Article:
X-rays are high frequency light (or radiation) that penetrates different substances with different rates and absorption. In dentistry, there are typically four types of x-rays: periapical, bite-wing, occlusal, and panoramic.
In dentistry, there are typically four types of X-rays:
- Periapical x-rays: used to look at the root tip of the tooth
- Bite-wing x-rays: used to look between the teeth for decay
- Occlusal x-rays: are primarily used for children to show the dentist the development of the child’s permanent teeth. Some children have Congenitally Missing teeth, which means they were born without a permanent tooth.
- Panoramic x-rays: used to see the entire jaw bone, check for tumors and growths, view the position of your wisdom teeth, impacted teeth and even extra teeth
Dental x-rays are an important tool in the diagnosis and treatment of dental problems. They do not, however, replace the need for a visual examination of the head, neck, TMJ and the oral cavity. It is only with the combination of both the x-rays and the visual examination that the dentist can best diagnose his or her patients.
Are they safe?
Our environment contains natural radiation and the dental x-rays produce a low level of radiation that the public and professional community considers safe. Many precautions are taken to ensure their safety including using lead aprons, shields, and a fast process which limits exposure.
You will be happy to know that 18 conventional dental x-rays deliver 56,000 times less radiation than an upper GI series, 800 times Less than a chest x-ray, and 40 times less radiation than a typical day of background radiation from the sun. Dental x-rays are both safe and effective, and can be used during pregnancy. Most of Family 1st Dental offices have integrated digital x-rays into their offices, which have a minimal radiation exposure. Eventually all of Family 1st Dental office will have digital x-ray.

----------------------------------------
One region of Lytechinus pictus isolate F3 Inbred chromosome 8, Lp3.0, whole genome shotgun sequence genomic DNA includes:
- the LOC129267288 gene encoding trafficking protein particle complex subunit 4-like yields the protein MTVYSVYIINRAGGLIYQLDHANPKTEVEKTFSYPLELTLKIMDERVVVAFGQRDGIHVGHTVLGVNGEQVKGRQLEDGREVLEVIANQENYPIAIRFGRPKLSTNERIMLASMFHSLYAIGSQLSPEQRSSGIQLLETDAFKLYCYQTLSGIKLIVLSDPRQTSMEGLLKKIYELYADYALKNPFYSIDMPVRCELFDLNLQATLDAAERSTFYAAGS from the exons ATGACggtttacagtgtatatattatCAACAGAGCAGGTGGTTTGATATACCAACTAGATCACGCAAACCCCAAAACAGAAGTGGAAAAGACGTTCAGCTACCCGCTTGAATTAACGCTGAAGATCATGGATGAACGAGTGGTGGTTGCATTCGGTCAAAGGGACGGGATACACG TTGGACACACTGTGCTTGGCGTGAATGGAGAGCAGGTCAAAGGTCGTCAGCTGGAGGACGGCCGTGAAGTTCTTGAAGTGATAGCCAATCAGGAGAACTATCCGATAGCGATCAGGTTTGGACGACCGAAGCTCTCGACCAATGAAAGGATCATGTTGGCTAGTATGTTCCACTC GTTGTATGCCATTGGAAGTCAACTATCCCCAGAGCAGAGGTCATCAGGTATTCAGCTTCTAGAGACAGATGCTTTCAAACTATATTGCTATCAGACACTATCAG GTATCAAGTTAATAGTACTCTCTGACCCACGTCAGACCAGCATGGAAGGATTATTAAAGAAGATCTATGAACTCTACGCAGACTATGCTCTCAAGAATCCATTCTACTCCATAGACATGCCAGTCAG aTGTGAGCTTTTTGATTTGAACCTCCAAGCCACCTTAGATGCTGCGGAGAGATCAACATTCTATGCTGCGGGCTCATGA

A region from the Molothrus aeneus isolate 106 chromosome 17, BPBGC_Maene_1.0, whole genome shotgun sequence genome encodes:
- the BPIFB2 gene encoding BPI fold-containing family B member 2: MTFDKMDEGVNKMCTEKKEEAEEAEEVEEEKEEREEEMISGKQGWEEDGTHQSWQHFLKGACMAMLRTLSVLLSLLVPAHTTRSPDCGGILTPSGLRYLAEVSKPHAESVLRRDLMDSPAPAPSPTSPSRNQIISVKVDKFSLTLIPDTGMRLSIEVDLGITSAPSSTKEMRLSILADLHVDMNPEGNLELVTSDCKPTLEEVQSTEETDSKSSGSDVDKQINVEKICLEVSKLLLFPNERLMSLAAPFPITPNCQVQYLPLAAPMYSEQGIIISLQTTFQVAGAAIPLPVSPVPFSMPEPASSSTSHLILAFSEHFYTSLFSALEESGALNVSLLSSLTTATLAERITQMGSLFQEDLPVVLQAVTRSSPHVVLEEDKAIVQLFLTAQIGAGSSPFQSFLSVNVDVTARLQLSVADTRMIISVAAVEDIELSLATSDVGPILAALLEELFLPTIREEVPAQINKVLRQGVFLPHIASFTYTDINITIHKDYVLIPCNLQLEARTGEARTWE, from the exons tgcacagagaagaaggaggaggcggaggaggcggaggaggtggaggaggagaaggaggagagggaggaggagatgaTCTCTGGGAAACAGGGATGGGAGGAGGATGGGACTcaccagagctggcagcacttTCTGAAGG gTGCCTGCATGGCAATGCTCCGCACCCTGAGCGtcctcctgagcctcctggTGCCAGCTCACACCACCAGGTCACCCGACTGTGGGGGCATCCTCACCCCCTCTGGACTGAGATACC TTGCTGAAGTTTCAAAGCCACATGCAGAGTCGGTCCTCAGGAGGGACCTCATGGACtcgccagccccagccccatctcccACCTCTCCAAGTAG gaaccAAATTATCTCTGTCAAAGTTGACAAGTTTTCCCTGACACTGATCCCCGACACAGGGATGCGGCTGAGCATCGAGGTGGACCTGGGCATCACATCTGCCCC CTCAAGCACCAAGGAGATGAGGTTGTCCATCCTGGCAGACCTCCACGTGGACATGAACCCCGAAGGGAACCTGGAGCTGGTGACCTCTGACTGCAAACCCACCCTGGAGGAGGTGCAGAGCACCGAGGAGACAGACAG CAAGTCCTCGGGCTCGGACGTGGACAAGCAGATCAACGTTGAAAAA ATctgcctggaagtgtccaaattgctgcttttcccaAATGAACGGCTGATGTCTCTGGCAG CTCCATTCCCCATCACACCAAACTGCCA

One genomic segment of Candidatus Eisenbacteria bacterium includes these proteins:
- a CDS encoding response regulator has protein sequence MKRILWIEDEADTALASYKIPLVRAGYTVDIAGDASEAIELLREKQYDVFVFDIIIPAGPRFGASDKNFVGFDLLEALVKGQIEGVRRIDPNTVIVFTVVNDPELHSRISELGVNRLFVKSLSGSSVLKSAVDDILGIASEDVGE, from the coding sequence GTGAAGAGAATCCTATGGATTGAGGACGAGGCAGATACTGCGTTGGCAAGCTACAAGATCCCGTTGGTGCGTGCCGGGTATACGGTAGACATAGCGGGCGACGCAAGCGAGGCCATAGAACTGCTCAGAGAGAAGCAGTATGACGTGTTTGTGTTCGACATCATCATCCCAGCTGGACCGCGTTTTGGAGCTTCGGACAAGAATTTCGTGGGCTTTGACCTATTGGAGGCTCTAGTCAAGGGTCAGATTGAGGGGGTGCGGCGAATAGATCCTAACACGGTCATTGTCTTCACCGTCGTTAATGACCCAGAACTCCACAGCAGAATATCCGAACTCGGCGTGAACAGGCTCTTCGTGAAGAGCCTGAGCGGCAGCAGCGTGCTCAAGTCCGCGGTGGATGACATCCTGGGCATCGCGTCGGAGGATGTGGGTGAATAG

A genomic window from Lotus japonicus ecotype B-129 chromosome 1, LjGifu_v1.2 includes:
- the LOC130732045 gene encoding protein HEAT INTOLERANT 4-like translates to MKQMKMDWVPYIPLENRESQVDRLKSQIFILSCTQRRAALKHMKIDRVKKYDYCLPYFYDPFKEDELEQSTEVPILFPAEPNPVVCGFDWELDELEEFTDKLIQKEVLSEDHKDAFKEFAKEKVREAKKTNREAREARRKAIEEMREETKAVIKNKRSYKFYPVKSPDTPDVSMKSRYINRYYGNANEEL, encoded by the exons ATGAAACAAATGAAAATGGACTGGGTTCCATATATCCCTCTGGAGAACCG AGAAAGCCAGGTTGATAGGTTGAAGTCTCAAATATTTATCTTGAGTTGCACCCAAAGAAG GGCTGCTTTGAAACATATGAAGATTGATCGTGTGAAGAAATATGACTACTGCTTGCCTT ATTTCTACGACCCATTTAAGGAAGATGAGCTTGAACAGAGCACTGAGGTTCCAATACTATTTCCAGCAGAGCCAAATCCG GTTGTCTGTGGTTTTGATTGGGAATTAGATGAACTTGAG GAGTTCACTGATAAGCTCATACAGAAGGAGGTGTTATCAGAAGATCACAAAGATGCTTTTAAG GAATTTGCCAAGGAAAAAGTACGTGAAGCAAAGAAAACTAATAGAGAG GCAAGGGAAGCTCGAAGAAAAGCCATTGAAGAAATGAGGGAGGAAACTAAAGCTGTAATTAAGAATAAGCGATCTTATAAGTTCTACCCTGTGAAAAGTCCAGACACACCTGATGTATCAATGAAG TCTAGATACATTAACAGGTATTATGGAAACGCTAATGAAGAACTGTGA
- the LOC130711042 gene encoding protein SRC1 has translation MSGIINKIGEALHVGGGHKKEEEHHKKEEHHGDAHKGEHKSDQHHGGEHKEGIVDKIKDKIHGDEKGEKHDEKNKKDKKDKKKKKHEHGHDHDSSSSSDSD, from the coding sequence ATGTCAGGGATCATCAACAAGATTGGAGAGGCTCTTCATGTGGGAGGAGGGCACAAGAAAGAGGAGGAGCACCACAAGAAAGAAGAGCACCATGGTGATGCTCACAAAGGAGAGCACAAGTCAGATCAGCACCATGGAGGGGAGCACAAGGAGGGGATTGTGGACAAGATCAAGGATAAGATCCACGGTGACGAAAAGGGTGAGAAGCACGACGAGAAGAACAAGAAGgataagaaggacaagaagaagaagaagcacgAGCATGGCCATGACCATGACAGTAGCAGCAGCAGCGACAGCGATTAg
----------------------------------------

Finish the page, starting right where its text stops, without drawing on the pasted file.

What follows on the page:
Digital x-rays offer additional advantages, with an additional 80 percent reduction in the radiation exposure to the conventional dental x-rays stated above. Using digital x-rays there is no need for film, processing chemicals, and the dentist gets the image in about 3 seconds. The exposure to radiation with digital x-ray is very minimal and hard to measure.
How often will I need dental X-rays?
Each patient is unique and the number of dental x-rays needed is based on their individual dental health needs. If you are concerned with the recommend necessity of x-rays, please discuss your feelings with your doctor and dental hygienist to gain more information and to create a healthy plan for you. x-rays are often used for a few years, unless major dental restorations are preformed. Check-up exams may require a few x-rays to be taken. These are called Bite-wing x-rays. They are a single x-rays used to reveal the crowns of several upper and lower teeth as they bite down.
Note: For more information on dentistry, please visit the following two websites: The American Dental Association Website http://www.ada.org and WebMD at http://www.webmd.com or visit our links page. Please ask our knowledgeable staff any questions or concerns you may have. They are there to help you!